Takeaways from the Bavaria State Election

The skyline of Nuremberg, Germany
The skyline of Nuremberg, Germany (Unsplash/Markus Spiske)

Readers of the Atlantic Sentinel will know by now that most English-language media have a tendency to sensationalize challenges to Angela Merkel’s leadership in Germany. That’s how the collapse of the Christian Social Union (CSU) in Bavaria is being reported as well.

Support for Merkel’s conservative allies, who have governed Bavaria uninterrupted since 1957, fell to an historic low of 37.2 percent in the state election on Sunday.

But it’s not all about the chancellor. Read more

Spain’s Sánchez Seals Spending Deal with Far Left

Spanish party leaders Pedro Sánchez and Pablo Iglesias meet in Madrid, February 5, 2016
Spanish party leaders Pedro Sánchez and Pablo Iglesias meet in Madrid, February 5, 2016 (PSOE)

Spanish prime minister Pedro Sánchez has negotiated a spending deal with the far-left Podemos party that could keep him in power for another year.

Sánchez’ Socialist Workers’ Party does not have a majority of its own. In addition to Podemos, it leans on the support of regionalist parties in the Spanish Congress.

Some of them have mounted a challenge, though: the Catalans have proposed trading their support for a legal and binding referendum on Catalan independence. Sánchez has ruled that out.

He may just get his budget through if one of the Catalan parties abstains and parties from other regions vote with him. But it will be tight. Read more

Northern Ireland’s Unionists Threaten to Rebel Over Brexit

The skyline of Belfast, Northern Ireland, April 13
The skyline of Belfast, Northern Ireland, April 13 (Allan Leonard)

Northern Ireland’s conservatives have threatened to withhold their support from Theresa May’s 2019 budget proposal if the prime minister crosses their “red lines” on Brexit.

May needs the Democratic Unionist Party (DUP) of Northern Ireland for her majority in Westminster. Read more

The Remarkable Thing About Europe Is Not That It Has Problems

The European Parliament building in Strasbourg, France, March 8, 2016
The European Parliament building in Strasbourg, France, March 8, 2016 (European Parliament)

I’m used to American and British commentators dismissing the EU, but when even a Harvard professor misses the point it warrants a rebuttal.

Imagining a post-American world, Stephen M. Walt doesn’t see Europe playing much of a role. He argues in Foreign Policy that the EU project is deeply troubled.

  • The outcome of the Brexit process is uncertain.
  • Economic growth on the continent is uneven.
  • Extremist parties are flourishing in several countries.
  • The refugee issue, which has convulsed domestic politics throughout Europe, is not going away.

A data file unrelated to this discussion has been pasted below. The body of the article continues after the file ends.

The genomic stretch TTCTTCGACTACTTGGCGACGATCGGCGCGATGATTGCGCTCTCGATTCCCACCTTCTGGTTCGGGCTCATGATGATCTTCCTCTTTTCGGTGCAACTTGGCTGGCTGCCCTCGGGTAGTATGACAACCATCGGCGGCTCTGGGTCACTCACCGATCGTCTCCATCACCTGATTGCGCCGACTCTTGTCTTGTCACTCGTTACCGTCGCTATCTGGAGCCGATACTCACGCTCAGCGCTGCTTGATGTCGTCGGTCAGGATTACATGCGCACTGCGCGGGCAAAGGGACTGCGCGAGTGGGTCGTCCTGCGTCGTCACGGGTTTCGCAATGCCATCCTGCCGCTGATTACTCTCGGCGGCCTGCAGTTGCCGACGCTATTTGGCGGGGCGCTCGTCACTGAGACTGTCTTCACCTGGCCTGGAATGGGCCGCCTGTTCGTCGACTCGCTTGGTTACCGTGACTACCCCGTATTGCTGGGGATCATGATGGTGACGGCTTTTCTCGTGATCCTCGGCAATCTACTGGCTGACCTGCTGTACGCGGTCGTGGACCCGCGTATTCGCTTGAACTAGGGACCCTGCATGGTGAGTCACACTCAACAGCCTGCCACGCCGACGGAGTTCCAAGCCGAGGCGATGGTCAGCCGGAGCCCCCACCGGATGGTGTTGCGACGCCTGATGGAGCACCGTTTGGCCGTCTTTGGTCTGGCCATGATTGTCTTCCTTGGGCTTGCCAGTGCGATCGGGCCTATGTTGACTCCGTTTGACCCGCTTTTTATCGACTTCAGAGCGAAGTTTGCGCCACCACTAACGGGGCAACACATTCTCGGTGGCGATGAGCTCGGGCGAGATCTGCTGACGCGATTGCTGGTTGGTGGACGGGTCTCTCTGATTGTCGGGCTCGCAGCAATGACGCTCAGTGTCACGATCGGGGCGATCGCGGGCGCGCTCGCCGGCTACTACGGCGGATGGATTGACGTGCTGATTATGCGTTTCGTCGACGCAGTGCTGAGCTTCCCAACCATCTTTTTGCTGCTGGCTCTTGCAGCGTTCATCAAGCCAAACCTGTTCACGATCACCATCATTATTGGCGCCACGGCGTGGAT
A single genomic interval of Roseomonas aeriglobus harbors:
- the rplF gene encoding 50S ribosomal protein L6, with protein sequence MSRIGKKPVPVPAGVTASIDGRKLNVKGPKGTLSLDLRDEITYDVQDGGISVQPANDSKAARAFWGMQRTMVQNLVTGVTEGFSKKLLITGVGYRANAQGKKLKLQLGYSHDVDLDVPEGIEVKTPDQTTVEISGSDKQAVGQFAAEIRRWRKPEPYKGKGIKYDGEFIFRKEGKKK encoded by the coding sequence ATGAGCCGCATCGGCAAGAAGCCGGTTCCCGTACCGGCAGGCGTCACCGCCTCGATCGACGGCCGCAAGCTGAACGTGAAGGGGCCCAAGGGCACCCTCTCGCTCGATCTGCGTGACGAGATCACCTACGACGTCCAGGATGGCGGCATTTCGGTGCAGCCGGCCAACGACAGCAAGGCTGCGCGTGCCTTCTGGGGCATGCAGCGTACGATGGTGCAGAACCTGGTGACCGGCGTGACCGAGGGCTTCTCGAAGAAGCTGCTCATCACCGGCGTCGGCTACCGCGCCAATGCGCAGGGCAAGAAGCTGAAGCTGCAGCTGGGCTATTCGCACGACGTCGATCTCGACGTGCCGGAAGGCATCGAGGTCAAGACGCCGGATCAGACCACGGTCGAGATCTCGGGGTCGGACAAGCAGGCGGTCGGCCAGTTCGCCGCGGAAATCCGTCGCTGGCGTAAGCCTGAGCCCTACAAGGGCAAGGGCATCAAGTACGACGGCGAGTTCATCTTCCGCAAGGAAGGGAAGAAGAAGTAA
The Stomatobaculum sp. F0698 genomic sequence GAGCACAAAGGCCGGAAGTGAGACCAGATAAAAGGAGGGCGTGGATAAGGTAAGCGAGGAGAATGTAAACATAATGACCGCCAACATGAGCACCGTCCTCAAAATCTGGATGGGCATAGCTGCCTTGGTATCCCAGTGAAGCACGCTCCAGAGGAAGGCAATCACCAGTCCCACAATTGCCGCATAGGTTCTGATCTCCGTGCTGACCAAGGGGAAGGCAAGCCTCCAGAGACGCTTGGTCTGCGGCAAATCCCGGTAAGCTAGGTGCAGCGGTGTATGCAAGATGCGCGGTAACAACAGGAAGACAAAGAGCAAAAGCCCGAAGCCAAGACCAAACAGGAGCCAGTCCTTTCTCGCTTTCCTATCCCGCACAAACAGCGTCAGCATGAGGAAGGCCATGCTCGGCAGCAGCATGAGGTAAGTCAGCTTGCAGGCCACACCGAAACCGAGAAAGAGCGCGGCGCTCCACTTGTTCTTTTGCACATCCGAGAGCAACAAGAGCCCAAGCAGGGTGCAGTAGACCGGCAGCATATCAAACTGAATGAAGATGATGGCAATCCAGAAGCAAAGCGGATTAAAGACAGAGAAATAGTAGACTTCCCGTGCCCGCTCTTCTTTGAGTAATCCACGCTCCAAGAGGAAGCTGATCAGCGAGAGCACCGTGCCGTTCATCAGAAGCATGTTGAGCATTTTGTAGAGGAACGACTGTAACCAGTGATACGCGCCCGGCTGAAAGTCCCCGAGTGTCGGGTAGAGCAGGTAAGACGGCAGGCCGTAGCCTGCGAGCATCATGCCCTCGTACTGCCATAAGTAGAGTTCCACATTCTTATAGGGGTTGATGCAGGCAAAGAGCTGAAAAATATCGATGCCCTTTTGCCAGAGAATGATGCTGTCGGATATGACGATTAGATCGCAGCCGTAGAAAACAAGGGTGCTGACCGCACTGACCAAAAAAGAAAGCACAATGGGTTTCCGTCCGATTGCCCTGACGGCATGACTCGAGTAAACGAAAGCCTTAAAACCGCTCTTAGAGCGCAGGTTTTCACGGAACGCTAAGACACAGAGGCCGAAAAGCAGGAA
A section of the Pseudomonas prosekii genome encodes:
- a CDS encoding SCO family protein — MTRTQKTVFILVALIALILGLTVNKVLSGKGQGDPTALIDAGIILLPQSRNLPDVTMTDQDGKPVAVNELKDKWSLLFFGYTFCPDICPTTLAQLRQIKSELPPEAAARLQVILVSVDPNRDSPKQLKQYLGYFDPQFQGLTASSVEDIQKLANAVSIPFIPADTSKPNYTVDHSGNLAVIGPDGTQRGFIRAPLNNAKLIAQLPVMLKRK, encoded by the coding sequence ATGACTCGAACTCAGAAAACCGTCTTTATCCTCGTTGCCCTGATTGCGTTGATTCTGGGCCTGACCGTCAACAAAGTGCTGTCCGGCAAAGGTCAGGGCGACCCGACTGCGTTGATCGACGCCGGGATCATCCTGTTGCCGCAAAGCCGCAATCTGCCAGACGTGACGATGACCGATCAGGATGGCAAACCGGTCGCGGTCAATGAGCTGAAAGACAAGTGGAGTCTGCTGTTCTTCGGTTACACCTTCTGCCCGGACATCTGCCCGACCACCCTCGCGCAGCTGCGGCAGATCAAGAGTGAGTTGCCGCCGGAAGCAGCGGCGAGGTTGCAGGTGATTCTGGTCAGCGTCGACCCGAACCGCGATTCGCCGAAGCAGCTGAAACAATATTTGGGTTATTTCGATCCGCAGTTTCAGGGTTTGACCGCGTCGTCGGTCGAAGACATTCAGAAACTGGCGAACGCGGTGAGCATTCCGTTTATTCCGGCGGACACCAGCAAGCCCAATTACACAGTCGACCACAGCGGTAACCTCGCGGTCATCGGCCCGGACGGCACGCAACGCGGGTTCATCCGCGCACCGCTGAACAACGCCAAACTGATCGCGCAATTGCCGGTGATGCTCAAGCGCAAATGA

His bottom line:

The EU has become too large and heterogeneous to make rapid and bold decisions, and it faces opposition from illiberal and xenophobic elements within.

Read more

Trying to Turn Republicans into Liberals Is Now Hopeless

View of the United States Capitol in Washington DC, January 20, 2009
View of the United States Capitol in Washington DC, January 20, 2009 (Wikimedia Commons/Bgwwlm)

David Frum, a former speechwriter for George W. Bush, argues in The Atlantic that the Republican Party should become the party of liberalism in the United States.

As the Democrats move to left on economic policy, there is room for a party that defends free markets, free trade, limited government and personal liberty.

I agree, and before Donald Trump I was optimistic the Republican Party could move in this direction. I called it Republican Party 2.0.

On the eve of the 2016 election, when I was still confident Hillary Clinton would win, I even urged Republicans to purge Trump’s insurgents and return the party to its pre-Newt Gingrich center-right bearings.

But then Trump won and now Republicans have surrendered to him and his philosophy. Read more

Torra Gives Spain Ultimatum. His Position Is Weak

Quim Torra enters the parliament of Catalonia to be sworn in as the region's president, May 14
Quim Torra enters the parliament of Catalonia to be sworn in as the region’s president, May 14 (Miguel González de la Fuente)

Catalan president Quim Torra has given the Spanish government of Pedro Sánchez an ultimatum: allow the Catalans to exert their right to self-determination (which Spain doesn’t recognize) by November or lose the support of Catalan nationalist parties in Congress.

Sánchez needs the Catalans for his majority, but Torra’s position is weaker. Read more

Modest Gains for Trump in NAFTA Renegotiation

Canadian prime minister Justin Trudeau speaks with American president Donald Trump in the Oval Office of the White House in Washington DC, February 13, 2017
Canadian prime minister Justin Trudeau speaks with American president Donald Trump in the Oval Office of the White House in Washington DC, February 13, 2017 (Flickr/Justin Trudeau)

On the heels of an arbitrary — and, it turns out, unnecessary — deadline, Canada, Mexico and the United States have finalized a renegotiation the North American Free Trade Agreement (NAFTA). The new deal is called the United States-Mexico-Canada Agreement (USMCA):

What’s in it? Read more